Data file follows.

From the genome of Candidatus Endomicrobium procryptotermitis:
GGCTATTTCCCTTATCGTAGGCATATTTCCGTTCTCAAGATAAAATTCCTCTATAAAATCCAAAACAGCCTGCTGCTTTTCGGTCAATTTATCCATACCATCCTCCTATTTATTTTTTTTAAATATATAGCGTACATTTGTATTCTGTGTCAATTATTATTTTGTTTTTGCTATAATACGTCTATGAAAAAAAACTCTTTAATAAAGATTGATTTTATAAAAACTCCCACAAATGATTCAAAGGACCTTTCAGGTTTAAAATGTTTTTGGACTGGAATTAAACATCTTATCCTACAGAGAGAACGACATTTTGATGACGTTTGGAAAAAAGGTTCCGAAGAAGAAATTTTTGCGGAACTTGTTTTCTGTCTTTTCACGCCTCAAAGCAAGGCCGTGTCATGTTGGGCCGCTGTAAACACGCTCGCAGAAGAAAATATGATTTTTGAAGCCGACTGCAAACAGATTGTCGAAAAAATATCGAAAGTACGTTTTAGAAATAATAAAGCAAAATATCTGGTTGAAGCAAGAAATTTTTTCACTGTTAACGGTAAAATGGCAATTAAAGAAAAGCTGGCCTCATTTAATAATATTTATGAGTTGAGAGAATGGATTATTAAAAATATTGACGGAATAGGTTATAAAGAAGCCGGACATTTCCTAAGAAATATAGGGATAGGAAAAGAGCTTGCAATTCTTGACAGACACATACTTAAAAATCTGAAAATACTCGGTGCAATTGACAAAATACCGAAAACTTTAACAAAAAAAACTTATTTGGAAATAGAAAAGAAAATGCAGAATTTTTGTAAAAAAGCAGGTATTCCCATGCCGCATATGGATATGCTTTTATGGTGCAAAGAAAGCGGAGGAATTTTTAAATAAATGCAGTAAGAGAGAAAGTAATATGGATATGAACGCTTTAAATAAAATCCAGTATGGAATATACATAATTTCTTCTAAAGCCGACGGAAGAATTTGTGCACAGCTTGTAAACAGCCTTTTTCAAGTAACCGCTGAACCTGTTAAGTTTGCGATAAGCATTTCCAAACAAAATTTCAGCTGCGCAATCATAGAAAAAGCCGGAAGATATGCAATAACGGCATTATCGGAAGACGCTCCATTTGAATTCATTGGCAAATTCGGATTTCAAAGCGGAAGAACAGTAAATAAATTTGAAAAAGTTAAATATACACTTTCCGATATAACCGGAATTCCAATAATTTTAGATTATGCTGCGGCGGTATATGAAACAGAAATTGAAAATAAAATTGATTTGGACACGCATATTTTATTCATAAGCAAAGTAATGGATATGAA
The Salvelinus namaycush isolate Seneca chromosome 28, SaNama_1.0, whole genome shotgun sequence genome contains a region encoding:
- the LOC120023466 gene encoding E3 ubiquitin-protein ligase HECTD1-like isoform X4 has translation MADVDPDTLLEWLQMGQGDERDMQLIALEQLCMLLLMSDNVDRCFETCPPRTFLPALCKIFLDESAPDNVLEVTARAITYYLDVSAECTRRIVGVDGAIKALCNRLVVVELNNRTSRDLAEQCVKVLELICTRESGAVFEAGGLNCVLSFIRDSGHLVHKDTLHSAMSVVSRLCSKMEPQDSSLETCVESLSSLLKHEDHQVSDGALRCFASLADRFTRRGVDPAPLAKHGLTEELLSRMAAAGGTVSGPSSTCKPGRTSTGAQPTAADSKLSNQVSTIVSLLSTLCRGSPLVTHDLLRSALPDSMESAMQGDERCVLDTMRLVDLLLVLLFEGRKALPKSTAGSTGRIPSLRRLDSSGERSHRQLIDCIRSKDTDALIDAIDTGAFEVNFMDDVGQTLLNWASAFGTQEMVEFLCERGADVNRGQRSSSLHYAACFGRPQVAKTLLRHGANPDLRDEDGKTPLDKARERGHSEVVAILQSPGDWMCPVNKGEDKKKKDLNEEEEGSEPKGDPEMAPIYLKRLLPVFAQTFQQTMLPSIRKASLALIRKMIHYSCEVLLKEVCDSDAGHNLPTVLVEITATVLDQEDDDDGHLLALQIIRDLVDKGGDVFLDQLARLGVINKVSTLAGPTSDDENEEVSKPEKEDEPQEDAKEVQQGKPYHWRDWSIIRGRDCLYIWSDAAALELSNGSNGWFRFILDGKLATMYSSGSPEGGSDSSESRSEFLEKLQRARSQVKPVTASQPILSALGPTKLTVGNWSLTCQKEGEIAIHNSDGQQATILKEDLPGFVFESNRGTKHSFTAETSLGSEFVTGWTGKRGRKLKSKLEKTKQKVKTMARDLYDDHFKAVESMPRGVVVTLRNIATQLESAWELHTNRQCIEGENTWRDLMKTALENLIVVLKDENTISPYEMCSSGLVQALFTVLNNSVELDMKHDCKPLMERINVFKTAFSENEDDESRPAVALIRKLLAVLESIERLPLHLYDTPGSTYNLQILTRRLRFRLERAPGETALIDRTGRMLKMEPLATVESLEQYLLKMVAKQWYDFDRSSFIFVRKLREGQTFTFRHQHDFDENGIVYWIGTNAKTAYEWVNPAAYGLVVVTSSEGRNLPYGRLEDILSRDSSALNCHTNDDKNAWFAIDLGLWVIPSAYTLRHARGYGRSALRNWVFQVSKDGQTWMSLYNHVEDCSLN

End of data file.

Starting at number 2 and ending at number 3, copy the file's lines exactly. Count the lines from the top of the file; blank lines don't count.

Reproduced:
GGCTATTTCCCTTATCGTAGGCATATTTCCGTTCTCAAGATAAAATTCCTCTATAAAATCCAAAACAGCCTGCTGCTTTTCGGTCAATTTATCCATACCATCCTCCTATTTATTTTTTTTAAATATATAGCGTACATTTGTATTCTGTGTCAATTATTATTTTGTTTTTGCTATAATACGTCTATGAAAAAAAACTCTTTAATAAAGATTGATTTTATAAAAACTCCCACAAATGATTCAAAGGACCTTTCAGGTTTAAAATGTTTTTGGACTGGAATTAAACATCTTATCCTACAGAGAGAACGACATTTTGATGACGTTTGGAAAAAAGGTTCCGAAGAAGAAATTTTTGCGGAACTTGTTTTCTGTCTTTTCACGCCTCAAAGCAAGGCCGTGTCATGTTGGGCCGCTGTAAACACGCTCGCAGAAGAAAATATGATTTTTGAAGCCGACTGCAAACAGATTGTCGAAAAAATATCGAAAGTACGTTTTAGAAATAATAAAGCAAAATATCTGGTTGAAGCAAGAAATTTTTTCACTGTTAACGGTAAAATGGCAATTAAAGAAAAGCTGGCCTCATTTAATAATATTTATGAGTTGAGAGAATGGATTATTAAAAATATTGACGGAATAGGTTATAAAGAAGCCGGACATTTCCTAAGAAATATAGGGATAGGAAAAGAGCTTGCAATTCTTGACAGACACATACTTAAAAATCTGAAAATACTCGGTGCAATTGACAAAATACCGAAAACTTTAACAAAAAAAACTTATTTGGAAATAGAAAAGAAAATGCAGAATTTTTGTAAAAAAGCAGGTATTCCCATGCCGCATATGGATATGCTTTTATGGTGCAAAGAAAGCGGAGGAATTTTTAAATAAATGCAGTAAGAGAGAAAGTAATATGGATATGAACGCTTTAAATAAAATCCAGTATGGAATATACATAATTTCTTCTAAAGCCGACGGAAGAATTTGTGCACAGCTTGTAAACAGCCTTTTTCAAGTAACCGCTGAACCTGTTAAGTTTGCGATAAGCATTTCCAAACAAAATTTCAGCTGCGCAATCATAGAAAAAGCCGGAAGATATGCAATAACGGCATTATCGGAAGACGCTCCATTTGAATTCATTGGCAAATTCGGATTTCAAAGCGGAAGAACAGTAAATAAATTTGAAAAAGTTAAATATACACTTTCCGATATAACCGGAATTCCAATAATTTTAGATTATGCTGCGGCGGTATATGAAACAGAAATTGAAAATAAAATTGATTTGGACACGCATATTTTATTCATAAGCAAAGTAATGGATATGAA
The Salvelinus namaycush isolate Seneca chromosome 28, SaNama_1.0, whole genome shotgun sequence genome contains a region encoding: